The Library Bill of Rights can be thought of as a sort of Hippocratic Oath for librarians. Obviously, the circumstances surrounding a typical librarian’s day to day activity limit our chances to do actual, physical harm – sudden shelf collapses and the adventures medical librarians get up to being notable exceptions. However, as drivers of collections and stewards of information, librarians can have quite an impact on the populations we serve on other ways. Most notably, in terms of access to information.

Our patrons are largely dependent on librarians to create and maintain the collections they use. Though many libraries give their patrons the option of requesting things to be added to the collections, the bulk of the collecting is done by professional librarians. Point one of the Library Bill of Rights places this part of the patron/librarian relationship front and center. It is a commitment to intellectual freedom on our patrons’ behalf. It is also a reminder to librarians to not let our own ideas about ‘proper’ reading material warp our collection.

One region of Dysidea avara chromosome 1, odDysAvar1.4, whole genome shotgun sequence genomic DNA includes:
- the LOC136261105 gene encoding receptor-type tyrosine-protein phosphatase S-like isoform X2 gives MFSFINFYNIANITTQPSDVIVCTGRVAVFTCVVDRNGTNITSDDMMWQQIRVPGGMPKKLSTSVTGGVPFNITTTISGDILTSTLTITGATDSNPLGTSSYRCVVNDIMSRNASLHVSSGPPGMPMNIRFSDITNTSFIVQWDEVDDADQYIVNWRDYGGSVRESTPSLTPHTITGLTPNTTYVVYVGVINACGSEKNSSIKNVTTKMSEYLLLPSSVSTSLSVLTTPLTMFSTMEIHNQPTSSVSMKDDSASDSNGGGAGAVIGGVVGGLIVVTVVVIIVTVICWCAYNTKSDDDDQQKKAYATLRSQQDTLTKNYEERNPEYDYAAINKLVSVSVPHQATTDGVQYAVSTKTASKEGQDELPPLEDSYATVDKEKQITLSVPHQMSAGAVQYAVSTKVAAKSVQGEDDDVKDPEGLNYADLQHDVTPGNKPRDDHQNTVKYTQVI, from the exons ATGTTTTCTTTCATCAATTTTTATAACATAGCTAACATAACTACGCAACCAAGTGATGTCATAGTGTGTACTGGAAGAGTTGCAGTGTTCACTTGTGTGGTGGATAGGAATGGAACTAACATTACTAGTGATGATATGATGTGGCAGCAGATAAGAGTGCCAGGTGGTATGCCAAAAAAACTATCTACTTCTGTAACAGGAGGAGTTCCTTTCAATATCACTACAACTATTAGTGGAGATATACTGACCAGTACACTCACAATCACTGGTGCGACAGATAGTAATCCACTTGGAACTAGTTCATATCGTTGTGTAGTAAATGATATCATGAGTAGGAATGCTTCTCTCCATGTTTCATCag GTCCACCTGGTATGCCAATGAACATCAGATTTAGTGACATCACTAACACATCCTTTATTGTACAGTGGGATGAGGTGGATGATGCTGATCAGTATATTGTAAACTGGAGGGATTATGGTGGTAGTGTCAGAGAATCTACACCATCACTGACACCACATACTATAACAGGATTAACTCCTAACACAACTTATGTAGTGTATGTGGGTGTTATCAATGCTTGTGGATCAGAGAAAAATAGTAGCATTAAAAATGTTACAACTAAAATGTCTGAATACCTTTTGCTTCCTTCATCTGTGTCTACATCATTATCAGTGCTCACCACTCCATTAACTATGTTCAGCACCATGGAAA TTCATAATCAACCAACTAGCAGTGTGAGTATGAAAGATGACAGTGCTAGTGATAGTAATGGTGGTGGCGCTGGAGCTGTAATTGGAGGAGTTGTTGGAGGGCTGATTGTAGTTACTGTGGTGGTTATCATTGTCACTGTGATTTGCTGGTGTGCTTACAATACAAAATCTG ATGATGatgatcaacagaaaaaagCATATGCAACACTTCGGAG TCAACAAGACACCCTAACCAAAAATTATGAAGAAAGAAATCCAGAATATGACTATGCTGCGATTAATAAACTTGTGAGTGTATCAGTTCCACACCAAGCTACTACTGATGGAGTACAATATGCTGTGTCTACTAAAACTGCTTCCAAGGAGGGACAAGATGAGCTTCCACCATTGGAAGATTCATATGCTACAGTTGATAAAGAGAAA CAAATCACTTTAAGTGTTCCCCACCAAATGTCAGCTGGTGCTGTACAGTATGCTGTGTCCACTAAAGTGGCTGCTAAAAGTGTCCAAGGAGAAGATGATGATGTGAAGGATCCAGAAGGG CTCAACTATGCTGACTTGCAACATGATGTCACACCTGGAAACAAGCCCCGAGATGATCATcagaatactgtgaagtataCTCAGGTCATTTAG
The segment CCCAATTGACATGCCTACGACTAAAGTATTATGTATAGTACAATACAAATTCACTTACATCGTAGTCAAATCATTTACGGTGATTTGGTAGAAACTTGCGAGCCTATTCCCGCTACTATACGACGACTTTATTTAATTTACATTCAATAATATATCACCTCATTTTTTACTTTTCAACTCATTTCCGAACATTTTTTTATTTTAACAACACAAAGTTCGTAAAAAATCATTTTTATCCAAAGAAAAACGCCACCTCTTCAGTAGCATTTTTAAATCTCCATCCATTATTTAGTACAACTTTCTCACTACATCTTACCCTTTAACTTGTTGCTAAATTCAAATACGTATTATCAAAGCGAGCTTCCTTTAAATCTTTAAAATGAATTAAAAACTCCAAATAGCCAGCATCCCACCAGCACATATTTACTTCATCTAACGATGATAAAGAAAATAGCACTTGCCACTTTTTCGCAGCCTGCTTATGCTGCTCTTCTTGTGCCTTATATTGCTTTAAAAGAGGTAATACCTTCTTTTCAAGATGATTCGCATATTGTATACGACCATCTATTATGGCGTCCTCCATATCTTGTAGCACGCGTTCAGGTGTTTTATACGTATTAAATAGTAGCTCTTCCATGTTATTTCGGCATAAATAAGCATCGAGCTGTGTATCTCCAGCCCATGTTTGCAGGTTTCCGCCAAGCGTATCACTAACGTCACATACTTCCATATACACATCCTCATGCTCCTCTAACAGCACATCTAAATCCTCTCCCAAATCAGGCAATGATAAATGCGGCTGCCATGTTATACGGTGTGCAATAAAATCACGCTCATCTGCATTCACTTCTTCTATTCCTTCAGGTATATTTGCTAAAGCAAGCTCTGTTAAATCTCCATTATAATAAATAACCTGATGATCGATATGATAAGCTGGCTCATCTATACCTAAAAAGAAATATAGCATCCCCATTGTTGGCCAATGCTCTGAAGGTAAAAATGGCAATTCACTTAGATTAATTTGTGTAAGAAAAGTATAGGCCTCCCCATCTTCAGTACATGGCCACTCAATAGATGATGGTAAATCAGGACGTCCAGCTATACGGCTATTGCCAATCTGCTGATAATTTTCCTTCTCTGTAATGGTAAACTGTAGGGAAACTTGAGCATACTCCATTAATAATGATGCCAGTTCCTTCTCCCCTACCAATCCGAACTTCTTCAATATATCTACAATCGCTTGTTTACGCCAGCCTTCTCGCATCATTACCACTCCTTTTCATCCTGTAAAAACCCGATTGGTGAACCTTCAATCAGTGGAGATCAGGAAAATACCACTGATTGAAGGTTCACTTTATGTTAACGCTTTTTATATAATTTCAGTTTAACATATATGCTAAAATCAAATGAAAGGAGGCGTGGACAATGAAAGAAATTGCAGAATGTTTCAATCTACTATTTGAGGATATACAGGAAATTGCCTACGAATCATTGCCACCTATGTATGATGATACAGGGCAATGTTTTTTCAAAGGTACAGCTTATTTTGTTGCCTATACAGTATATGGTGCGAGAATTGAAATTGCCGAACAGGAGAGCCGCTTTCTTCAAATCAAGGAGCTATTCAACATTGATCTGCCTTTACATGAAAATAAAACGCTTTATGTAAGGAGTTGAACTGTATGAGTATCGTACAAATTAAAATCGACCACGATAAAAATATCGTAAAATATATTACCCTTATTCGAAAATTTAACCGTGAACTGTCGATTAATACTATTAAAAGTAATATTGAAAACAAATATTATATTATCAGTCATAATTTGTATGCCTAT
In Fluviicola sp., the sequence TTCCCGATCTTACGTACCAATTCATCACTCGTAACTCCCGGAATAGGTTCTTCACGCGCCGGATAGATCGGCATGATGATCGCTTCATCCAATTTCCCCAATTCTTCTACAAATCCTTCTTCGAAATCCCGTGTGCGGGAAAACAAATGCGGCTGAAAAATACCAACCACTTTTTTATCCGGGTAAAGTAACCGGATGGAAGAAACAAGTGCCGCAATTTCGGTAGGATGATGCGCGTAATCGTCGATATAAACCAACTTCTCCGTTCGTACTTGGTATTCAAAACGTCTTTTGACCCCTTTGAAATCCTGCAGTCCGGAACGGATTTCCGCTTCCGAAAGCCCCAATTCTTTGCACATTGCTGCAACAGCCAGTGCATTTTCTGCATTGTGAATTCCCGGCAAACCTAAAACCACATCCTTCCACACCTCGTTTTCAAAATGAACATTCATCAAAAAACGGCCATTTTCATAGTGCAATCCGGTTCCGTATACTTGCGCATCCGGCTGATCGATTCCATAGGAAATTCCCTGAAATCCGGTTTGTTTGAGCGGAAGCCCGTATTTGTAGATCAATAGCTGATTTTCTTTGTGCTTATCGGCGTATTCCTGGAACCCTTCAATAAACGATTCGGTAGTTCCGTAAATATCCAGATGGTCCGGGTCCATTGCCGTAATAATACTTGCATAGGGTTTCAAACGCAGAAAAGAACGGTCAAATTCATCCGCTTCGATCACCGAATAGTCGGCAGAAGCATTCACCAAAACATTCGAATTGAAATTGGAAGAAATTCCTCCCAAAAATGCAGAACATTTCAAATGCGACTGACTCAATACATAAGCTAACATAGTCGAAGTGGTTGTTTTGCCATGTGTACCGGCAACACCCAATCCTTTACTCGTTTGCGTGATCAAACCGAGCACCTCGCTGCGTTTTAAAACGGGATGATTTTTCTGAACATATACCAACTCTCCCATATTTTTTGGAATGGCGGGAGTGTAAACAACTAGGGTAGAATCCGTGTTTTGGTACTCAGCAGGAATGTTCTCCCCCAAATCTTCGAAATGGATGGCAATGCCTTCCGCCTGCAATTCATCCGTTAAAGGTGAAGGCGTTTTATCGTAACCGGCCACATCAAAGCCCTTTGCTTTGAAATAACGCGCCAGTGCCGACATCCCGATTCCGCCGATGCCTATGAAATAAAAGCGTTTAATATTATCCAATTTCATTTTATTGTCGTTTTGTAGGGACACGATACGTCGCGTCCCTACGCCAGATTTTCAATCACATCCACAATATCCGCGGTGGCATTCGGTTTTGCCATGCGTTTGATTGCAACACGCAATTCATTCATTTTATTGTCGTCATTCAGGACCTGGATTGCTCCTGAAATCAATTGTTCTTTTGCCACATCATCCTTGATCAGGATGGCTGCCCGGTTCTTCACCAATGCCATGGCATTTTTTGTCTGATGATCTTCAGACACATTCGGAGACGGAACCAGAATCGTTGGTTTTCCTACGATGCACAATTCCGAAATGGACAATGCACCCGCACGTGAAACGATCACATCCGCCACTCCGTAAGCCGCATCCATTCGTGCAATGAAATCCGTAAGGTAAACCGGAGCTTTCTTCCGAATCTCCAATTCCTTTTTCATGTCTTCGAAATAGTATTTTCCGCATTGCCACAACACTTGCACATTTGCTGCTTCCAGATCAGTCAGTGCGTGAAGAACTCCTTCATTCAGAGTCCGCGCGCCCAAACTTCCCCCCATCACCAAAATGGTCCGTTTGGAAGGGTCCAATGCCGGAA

While this point doesn’t meant that librarians are morally or ethically obligated to include hate speech (for example) in our collections, it does mean that we need to be mindful of our own biases in a general sense. In the past, librarians have had some practices that could be, generously, called shortsighted – even if they were well-intentioned. Specifically, I’m talking about the long history librarians have of self-righteous readers advisory and collections activities.